Crisomia megacefala

Solo disponible en BuenasTareas
  • Páginas : 16 (3923 palabras )
  • Descarga(s) : 15
  • Publicado : 29 de agosto de 2010
Leer documento completo
Vista previa del texto
Acta Oecologica 27 (2005) 179–183 www.elsevier.com/locate/actoec

Original article

Life table of Chrysomya megacephala (Fabricius) (Diptera: Calliphoridae)
Refaat M. Gabre a, Fatma K. Adham a, Hsin Chi b,*
b

Department of Entomology, Faculty of Science, Cairo University, Giza, Egypt Laboratory of Theoretical Ecology, Department of Entomology, National Chung Hsing University, Taichung,Taiwan Received 25 February 2004; accepted 10 December 2004 Available online 21 January 2005

a

Abstract The life history of the oriental latrine fly, Chrysomya megacephala (Fabricius), was studied at 26 °C in the laboratory. The raw data were analyzed based on the age–stage, two-sex life table, in order to take both sexes and the variable developmental rate among individuals and between sexesinto consideration. The intrinsic rate of increase (r), the finite rate of increase (k), the net reproduction rate (R0) and the mean generation time (T) of C. megacephala were 0.2182, 1.2438 d–1, 91.7 offspring/individual and 20.7 days, respectively. The life expectancy of a newborn egg is 32 days. The maximum reproductive value of females is on the 19th day, which coincides with the totalpre-oviposition period counted from birth. The two-sex life table analysis gives a comprehensive description of the stage differentiation of C. megacephala. © 2005 Elsevier SAS. All rights reserved.
Keywords: Chrysomya megacephala (Fabricius); Life table; Reproduction

1. Introduction Blowflies are distributed worldwide and cause medical problems and losses to the animal industry (Zumpt, 1965;Greenberg, 1971, 1973; Kuhlhorn, 1983; Ghandour, 1988). Norris (1965) gave a comprehensive review on the bionomics of blowflies. Among blowflies, the oriental latrine fly Chrysomya megacephala (Fabricius) is one of the most common blowflies in Egypt (Gabre 1994) and its range is expanding (Greenberg, 1988; Wells, 1991; Tomberlin et al., 2001). Greenberg (1971, 1973) reported that this species is among the mostdangerous dipteran vectors of enteric pathogens. In Malaysia, C. megacephala is the dominant vector of helminth parasite eggs (Sulaiman et al., 1988, 1989). On the positive side, C. megacephala is an important pollinator of mango in Australia (Anderson et al., 1982), and in Taiwan, farmers increase C. megacephala population to increase pollination of mango (Hu et al., 1995). Under laboratoryconditions, C. megacephala was able to develop on a variety of living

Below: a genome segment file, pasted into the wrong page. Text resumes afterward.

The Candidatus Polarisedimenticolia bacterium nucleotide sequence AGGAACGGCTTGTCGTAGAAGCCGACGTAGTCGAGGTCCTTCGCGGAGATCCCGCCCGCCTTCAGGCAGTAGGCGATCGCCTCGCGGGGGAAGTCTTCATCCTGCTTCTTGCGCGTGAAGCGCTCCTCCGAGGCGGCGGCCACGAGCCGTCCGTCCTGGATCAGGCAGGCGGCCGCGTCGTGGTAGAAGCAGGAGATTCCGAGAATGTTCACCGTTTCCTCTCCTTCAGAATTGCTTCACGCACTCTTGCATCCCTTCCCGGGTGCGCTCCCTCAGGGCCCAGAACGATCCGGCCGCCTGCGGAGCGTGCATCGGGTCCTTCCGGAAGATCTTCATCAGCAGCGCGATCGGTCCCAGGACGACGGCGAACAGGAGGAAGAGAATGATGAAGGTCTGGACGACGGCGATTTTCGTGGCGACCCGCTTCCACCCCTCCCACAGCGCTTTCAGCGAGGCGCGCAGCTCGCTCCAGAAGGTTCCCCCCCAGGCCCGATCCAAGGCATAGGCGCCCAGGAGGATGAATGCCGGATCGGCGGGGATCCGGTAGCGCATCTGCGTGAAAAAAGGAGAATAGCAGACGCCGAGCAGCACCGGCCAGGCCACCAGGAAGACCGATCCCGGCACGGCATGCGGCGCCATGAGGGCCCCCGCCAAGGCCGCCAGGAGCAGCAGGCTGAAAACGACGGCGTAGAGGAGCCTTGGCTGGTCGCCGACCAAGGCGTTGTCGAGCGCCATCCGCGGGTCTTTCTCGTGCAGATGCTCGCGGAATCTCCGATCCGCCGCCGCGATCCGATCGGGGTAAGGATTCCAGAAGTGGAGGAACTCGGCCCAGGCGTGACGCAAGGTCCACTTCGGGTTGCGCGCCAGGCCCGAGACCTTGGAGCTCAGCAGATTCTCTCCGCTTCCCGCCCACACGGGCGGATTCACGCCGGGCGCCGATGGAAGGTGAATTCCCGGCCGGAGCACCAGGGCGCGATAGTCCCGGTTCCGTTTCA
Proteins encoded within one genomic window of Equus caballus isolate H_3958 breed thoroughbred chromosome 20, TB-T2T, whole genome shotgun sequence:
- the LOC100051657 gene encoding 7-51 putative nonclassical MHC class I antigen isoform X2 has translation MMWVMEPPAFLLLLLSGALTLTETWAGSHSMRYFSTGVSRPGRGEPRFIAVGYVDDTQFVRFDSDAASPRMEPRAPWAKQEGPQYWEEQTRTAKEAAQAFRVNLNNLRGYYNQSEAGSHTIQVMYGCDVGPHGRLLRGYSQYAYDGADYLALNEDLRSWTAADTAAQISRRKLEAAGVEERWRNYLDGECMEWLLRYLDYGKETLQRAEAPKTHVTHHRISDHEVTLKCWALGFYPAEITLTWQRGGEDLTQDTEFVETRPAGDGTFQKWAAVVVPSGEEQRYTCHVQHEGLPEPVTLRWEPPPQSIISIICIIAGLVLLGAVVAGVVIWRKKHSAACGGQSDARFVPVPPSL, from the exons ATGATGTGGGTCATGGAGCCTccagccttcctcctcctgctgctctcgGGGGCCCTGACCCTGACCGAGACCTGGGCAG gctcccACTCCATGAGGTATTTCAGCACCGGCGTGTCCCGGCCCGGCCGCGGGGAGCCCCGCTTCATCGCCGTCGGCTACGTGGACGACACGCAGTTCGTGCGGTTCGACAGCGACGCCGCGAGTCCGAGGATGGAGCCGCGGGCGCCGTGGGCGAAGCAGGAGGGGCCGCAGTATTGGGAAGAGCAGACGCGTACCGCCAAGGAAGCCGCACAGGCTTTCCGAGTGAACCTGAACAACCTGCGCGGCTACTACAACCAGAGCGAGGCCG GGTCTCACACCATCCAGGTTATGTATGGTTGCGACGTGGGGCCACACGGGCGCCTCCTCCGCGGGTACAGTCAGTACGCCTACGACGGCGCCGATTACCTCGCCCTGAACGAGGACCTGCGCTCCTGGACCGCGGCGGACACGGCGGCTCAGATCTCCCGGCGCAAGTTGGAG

* Corresponding author. P.O. Box 17-25, Taichung, 40098, Taiwan. Tel.: +886 4 22876080; fax: +886 4 22851921. E-mail addresses: hsinchi@dragon.nchu.edu.tw (H. Chi), liebchi@ms47.hinet.net (H. Chi). 1146-609X/$ - see front matter © 2005 Elsevier SAS. All rights reserved. doi:10.1016/j.actao.2004.12.002

animals including catfish,toads, frogs, lizards, and pigeons (Roy and Dasgupta, 1971). Esser (1990, 1991) and Gabre (1994) studied the factors influencing ovipositon, larval growth, mortality, longevity, and reproduction of C. megacephala, but no life table was developed. A life table describes the development, survival, and fecundity of a cohort and provides basic data on population growth parameters. A life table developedfrom field data may be used to estimate fitness of a population as influenced by various biotic and abiotic factors. Unfortunately, field life tables are often difficult to construct because tracing population survival and reproduction in the open field under variable environmental conditions is exceedingly difficult. On the other hand, life tables constructed using laboratory data collected undercontrolled conditions and are useful in revealing the maximal growth potential of a population. Traditional life tables, e.g., Lotka (1907, 1922) and Lewis–Leslie matrix (Lewis, 1942; Leslie, 1945), deal only with female populations and ignore the variable developmental rates among individuals. However, most economic species of Lepidoptera, Coleoptera, Orthoptera, and Diptera pests are bisexual...
tracking img